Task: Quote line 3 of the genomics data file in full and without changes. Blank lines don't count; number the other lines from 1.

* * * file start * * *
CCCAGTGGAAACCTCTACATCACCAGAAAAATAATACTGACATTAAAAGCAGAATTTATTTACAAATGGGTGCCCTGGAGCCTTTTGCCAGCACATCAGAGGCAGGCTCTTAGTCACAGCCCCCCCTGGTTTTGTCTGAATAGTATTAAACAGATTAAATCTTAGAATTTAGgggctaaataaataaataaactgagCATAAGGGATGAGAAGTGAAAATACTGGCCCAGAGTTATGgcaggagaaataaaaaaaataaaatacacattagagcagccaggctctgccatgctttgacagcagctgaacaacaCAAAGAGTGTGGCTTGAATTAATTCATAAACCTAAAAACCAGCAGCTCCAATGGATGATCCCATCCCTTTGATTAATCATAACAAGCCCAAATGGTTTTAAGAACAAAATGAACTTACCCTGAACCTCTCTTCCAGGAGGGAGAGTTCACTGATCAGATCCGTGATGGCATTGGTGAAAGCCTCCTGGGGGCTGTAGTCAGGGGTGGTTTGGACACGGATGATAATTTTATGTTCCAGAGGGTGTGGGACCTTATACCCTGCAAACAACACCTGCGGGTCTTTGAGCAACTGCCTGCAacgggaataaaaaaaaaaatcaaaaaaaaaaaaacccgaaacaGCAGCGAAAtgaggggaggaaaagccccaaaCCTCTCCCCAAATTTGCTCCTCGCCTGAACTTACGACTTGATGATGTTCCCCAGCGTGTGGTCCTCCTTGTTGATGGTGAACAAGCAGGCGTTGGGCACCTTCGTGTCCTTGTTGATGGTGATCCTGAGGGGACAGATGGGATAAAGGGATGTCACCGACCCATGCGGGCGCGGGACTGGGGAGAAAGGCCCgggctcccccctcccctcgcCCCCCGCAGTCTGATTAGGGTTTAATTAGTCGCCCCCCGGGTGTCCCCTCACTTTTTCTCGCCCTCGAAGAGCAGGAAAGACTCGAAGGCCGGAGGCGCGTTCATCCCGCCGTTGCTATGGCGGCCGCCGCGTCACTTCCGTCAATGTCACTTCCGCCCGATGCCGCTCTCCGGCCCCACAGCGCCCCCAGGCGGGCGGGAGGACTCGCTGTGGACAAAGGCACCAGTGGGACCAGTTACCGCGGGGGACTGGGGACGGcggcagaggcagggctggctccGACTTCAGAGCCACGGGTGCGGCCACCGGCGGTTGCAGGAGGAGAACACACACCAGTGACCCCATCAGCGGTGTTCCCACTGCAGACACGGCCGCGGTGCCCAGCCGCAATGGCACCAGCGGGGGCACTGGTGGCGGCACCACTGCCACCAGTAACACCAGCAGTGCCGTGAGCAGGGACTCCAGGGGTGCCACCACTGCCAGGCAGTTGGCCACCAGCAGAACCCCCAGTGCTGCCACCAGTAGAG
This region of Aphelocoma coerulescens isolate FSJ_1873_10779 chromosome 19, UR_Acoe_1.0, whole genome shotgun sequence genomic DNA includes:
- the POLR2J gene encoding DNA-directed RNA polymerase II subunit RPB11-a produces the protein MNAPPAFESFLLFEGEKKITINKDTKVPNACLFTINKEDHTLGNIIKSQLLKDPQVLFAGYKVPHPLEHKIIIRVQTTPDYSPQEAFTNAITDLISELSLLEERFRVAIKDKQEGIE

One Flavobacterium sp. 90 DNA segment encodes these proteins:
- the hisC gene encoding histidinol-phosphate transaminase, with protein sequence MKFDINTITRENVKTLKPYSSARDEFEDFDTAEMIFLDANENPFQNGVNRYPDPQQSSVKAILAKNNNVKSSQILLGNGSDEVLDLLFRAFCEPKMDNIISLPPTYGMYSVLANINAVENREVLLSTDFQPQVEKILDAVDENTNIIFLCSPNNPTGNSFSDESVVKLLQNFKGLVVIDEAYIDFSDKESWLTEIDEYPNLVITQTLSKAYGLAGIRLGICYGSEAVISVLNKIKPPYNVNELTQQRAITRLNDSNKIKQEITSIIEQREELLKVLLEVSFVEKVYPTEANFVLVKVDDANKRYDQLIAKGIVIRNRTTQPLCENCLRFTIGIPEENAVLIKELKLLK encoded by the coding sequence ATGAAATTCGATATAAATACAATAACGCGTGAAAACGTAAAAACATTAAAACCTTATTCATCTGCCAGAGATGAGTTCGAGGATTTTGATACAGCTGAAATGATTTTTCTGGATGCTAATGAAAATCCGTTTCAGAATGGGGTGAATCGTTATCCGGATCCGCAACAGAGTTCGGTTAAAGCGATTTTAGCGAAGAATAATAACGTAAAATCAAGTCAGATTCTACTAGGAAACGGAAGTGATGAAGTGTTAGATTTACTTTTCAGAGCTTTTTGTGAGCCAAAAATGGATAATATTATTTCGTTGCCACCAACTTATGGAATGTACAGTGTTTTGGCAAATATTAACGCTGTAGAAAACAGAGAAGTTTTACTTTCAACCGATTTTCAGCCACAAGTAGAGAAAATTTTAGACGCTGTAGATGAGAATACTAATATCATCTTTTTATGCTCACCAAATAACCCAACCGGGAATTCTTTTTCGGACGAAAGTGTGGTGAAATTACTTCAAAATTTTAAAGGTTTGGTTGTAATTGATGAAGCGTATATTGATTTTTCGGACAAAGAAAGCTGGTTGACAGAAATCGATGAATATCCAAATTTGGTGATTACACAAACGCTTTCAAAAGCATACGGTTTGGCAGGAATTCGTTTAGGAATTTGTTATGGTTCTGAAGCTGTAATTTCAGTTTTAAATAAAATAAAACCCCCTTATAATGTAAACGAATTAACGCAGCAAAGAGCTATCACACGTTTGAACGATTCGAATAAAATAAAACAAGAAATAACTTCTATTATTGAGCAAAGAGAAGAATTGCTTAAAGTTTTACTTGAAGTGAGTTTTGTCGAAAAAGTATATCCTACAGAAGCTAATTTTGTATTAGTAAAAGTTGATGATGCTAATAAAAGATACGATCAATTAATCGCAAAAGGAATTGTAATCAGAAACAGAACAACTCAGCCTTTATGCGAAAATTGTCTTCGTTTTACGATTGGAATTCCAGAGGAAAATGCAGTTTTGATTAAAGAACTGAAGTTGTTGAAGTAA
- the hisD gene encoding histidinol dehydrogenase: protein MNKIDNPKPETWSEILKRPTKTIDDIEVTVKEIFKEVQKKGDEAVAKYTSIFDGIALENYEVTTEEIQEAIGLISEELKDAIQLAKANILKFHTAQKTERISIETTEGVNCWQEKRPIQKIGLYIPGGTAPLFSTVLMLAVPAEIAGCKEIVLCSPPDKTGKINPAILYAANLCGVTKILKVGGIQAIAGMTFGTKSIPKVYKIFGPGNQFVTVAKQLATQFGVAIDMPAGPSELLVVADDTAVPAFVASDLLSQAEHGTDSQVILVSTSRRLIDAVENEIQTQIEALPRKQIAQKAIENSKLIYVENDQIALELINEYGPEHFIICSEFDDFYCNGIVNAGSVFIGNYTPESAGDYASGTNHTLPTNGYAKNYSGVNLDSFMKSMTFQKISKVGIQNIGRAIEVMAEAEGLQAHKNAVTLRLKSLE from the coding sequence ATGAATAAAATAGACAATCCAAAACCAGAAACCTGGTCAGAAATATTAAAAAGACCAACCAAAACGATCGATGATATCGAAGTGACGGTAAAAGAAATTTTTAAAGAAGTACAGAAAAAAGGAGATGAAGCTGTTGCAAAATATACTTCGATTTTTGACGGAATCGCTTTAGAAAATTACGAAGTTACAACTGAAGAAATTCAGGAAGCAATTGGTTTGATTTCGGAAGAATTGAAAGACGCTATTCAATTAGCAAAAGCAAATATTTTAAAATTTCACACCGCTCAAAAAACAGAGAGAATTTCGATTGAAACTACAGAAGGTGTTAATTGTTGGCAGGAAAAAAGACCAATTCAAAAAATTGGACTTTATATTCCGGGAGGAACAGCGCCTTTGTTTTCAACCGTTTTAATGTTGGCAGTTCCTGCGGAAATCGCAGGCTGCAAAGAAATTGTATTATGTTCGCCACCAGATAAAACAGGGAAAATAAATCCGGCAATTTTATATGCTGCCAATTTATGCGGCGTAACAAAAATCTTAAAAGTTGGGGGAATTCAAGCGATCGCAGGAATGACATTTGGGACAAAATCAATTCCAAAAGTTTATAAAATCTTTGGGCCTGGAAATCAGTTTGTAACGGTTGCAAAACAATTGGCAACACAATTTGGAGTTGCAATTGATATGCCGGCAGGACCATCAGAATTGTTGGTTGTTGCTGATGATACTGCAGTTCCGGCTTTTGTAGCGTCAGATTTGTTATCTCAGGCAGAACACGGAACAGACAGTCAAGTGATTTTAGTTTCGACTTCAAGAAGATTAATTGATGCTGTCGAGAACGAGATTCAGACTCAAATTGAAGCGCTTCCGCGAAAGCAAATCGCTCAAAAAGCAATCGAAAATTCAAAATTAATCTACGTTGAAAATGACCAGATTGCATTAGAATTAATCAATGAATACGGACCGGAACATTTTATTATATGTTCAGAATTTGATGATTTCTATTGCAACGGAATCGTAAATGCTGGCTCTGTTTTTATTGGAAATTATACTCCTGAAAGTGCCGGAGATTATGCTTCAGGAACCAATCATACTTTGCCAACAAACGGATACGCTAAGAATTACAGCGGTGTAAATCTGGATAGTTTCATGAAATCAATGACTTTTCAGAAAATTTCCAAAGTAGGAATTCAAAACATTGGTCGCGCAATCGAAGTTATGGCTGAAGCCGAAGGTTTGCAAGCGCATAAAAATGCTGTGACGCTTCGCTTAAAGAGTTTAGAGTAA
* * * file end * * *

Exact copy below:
- the POLR2J gene encoding DNA-directed RNA polymerase II subunit RPB11-a produces the protein MNAPPAFESFLLFEGEKKITINKDTKVPNACLFTINKEDHTLGNIIKSQLLKDPQVLFAGYKVPHPLEHKIIIRVQTTPDYSPQEAFTNAITDLISELSLLEERFRVAIKDKQEGIE